• $\begingroup$ Curiously, I do understand both the correct models for a neutron and its phenomenology and none of that has anything to do with naked singularities, for which there is neither phenomenology nor models that can fit it. $\endgroup$ – CuriousOne May 22 '16 at 21:47
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The general relativity model for an electron is the Kerr-Newman solution, that is a charged rotating black holes. Unfortunately the radius of the exterior horizon in geometric units is given by:

$$r_{+}=M + \sqrt{M^2-Q^2-P^2-\left(\frac{J}{M}\right)^2}$$

Here P is the magnetic charge, zero in this case. If you convert this relation to standard units ( for instance insert the mass in Kg and multiply for the conversion factor $G/c^2$) you will find that this radius is imaginary. That is, elementary particle are naked singularities from the point of view of general relativity.

As an aside, inspired from string theory and the fuzzball proposal it seems possible to find a completely regular (no singularity!) solution describing microstates of what you would call a naked singularity in general relativity. Basically, a solution of the equation of motion with the same asymptotics charges of a naked singularity, but without pathologies! This is still working in progress anyway.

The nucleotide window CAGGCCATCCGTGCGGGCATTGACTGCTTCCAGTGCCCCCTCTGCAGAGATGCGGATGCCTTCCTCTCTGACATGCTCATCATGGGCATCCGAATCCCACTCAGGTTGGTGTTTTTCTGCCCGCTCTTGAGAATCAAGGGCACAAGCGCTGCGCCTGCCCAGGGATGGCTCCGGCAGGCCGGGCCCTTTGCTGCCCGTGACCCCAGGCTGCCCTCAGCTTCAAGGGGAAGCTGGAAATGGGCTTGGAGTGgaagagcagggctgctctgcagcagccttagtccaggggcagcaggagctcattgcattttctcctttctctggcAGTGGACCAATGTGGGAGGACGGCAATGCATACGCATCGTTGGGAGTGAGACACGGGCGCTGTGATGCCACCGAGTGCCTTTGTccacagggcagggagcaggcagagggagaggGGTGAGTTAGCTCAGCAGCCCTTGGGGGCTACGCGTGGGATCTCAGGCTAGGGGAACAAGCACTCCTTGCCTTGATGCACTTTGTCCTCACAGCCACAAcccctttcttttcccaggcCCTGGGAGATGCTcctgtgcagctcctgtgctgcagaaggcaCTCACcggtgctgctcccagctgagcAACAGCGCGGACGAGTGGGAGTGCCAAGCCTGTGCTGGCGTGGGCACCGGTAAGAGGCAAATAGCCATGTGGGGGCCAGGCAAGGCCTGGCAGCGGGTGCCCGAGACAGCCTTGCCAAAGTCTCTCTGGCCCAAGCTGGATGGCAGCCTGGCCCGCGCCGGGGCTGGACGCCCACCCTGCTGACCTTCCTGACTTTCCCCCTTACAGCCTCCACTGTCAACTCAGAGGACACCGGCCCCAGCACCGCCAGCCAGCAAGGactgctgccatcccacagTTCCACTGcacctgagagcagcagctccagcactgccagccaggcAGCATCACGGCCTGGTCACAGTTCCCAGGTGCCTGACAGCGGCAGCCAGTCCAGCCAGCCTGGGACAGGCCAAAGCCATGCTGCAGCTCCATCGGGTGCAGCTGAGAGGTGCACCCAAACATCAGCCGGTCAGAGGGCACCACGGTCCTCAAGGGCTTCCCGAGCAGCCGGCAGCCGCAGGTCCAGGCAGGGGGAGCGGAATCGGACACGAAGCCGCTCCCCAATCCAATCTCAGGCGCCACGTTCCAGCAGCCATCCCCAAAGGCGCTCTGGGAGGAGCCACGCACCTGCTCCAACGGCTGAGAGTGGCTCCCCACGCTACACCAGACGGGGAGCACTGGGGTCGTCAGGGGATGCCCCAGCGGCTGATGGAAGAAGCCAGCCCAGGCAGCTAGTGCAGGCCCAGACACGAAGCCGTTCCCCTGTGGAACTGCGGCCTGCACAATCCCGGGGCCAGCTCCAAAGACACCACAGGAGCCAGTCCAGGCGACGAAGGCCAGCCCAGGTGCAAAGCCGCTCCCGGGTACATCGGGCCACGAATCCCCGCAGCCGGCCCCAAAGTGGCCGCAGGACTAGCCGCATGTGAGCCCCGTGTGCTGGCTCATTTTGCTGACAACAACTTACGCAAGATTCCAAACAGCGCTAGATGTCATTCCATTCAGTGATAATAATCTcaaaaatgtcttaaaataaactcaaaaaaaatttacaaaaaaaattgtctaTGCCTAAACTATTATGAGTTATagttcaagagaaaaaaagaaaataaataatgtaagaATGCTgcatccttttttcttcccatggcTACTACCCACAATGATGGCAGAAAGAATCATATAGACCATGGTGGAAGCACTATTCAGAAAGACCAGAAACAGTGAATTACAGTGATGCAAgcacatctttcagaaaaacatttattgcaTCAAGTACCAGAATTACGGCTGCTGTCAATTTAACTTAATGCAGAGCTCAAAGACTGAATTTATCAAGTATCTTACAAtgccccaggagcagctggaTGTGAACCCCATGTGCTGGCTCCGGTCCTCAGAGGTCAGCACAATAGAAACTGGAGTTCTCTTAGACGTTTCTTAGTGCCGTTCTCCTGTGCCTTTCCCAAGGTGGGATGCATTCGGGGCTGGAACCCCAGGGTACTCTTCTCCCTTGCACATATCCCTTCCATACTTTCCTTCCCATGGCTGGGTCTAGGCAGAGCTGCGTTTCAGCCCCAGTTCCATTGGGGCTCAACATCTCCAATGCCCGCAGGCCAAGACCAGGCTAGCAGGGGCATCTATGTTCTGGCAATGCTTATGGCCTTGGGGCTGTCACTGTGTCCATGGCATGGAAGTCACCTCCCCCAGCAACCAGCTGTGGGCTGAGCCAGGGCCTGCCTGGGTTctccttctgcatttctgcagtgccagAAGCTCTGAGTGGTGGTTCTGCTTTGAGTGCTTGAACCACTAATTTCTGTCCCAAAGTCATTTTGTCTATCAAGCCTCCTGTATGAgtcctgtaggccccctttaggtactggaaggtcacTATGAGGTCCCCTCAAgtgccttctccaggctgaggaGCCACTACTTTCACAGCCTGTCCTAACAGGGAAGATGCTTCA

This is the classical picture. Roughly, the quantum picture tells you that when the Compton wavelenght is equal to the Schwarzschild radius (that is, at the Planck mass) you have reached the mininum mass for a black hole. So from this point of view there is no possibility for a particle to collapse .

The full answer of course cannot be given without the full quantum gravity theory in hand.

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A black hole in the Schwarzschild case has a radius $$ r=\frac{2GM}{c^2} $$ Let us solve for the mass with a radius of about Fermi or $10^{-15}$m, or the radius of a baryon such as a neutron, $$ M = \frac{rc^2}{2G}=\frac{10^{-15}m\times 9\times 10^{16}m^2/s^2}{2\times 6.67\times 10^{-11}Nm^2/kg^2} $$ $$ =6.7\times 10^{11}kg. $$ This is close to a billion tons! This would be a quantum black hole, and a pretty hot one with Hawking radiation and is racing towards it final evaporation.